But what if there is no universal truth. While we value the supposed experience of discovering we are a part of something larger than ourselves, clinging to the folklore we have been fed might not be worth the sense of community we derive from our dependence.

Blind adherence to abstract principles comes at the cost of making critical observations about “techniques of human organization” and using these observations to create a composite for what we normatively want to see in both law and politics. As Arnold notes, “out of pure mystical idealism…men were opposing every self interest both of themselves and the community, because the scheme went counter to the folklore to which they were accustomed.”

Acknowledging that the uncertainty inherent in ‘shades of gray’ is preferable to necessarily restrictive and inadequate ‘black and white’ options may seem daunting. It would threaten the sense of belonging we derive from uniting with those on our imaginary ‘side’ of the ideological battle. It may temporarily destabilize the way we have been socialized to measure and assign meaning to our lives.

But perhaps we can emerge on the other side (or rather, in the middle ground of practicality) unscathed, and with a new method for deriving self-worth. We may measure our value instead by our ability to engage with legal and political institutions and the people within them. Once we begin to critically observe inputs, outputs and consequence, we may relinquish blind doctrinal loyalty to ‘principles’ and ‘rules’ in favor of pragmatism, realism and the pursuit of justice.

Dispelling the Illusion: ‘Things Are What They Do, Not What They Are Called’

Arnold’s Capitalism, Communism and Fascism are really just another form of Cohen’s transcendental nonsense – fictions, folklore, and ceremonies created to distill complicated realities into convenient and manageable compartments.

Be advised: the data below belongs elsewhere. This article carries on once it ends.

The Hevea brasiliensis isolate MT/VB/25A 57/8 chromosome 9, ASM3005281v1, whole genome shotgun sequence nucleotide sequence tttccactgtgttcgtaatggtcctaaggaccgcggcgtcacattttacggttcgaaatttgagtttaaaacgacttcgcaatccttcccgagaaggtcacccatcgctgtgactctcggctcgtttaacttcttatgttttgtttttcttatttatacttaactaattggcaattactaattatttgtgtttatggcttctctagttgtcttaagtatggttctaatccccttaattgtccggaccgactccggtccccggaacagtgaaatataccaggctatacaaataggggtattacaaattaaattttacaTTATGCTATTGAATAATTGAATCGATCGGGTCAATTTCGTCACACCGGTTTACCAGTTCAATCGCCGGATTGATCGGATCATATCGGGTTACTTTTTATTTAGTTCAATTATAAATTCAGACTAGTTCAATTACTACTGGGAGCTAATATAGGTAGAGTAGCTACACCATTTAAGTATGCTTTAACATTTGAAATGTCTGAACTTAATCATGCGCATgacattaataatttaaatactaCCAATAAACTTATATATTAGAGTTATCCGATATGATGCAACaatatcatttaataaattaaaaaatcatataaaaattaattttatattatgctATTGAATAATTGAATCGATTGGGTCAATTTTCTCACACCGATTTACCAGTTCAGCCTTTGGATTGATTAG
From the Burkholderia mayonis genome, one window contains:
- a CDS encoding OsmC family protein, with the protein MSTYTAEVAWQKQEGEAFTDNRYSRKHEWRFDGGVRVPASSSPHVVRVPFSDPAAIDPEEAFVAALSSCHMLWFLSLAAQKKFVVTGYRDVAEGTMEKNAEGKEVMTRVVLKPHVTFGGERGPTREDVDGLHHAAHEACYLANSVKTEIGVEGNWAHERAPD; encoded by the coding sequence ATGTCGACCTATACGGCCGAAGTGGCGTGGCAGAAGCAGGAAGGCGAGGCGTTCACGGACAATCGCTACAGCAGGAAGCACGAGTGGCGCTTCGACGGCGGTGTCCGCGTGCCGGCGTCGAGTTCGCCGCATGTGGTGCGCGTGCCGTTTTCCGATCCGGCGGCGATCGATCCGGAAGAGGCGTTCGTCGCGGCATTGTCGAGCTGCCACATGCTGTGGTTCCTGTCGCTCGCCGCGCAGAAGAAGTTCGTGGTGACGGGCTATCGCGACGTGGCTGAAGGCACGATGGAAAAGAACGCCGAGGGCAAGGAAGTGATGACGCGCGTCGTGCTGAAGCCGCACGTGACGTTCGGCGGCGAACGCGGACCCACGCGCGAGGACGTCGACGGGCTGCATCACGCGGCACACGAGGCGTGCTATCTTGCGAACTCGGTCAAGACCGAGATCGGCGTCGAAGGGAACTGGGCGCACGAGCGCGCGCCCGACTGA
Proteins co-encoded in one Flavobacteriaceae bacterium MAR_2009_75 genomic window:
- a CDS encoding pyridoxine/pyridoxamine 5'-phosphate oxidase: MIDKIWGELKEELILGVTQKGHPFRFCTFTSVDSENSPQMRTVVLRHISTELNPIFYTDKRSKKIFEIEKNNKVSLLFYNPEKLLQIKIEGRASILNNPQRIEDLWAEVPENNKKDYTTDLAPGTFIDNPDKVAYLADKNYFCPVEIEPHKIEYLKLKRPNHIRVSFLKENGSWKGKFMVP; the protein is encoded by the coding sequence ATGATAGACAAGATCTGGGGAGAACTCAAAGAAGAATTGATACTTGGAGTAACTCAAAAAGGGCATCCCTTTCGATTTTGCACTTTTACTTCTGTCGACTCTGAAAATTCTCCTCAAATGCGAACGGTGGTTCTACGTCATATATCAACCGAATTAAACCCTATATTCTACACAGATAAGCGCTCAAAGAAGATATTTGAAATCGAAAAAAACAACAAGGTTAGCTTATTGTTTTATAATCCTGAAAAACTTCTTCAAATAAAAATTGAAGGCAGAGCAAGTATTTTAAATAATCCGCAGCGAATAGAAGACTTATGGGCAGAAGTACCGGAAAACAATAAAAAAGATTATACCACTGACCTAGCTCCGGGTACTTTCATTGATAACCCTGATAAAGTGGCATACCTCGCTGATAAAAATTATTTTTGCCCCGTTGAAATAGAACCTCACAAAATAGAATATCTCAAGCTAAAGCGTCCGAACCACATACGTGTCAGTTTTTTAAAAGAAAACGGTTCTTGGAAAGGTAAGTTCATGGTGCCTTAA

But things are what they do, not what they are called. Just as rules don’t actually explain how legal cases are decided, ideological labels fail to account for the opportunities presented by the application of rhetoric. They are far too simplistic and discrete to explain the mass influx of individual personalities, societal forces, economics, history, and institutional dynamics at work in each case. What we really have are malleable constructs that can be adjusted, refined and applied to become living, breathing systems with the potential for positive social consequence.

Acknowledgment of the restrictions posed by faithfulness to folklore in both politics and law enables us to capitalize upon political and legal opportunism. Creeds, symbols and slogans don’t need to be completely abandoned – in fact, they may be successfully manipulated for our own purposes.

But we must also recognize that the comfort provided by blind faith and fear of disillusionment and uncertainty can stifle creativity, imagination and improvement. Only then can we move forward to create complex composites that more accurately reflect reality, enabling us to engage dynamically with society and effect substantive change.

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r12 - 22 Jan 2013 - 20:10:43 - IanSullivan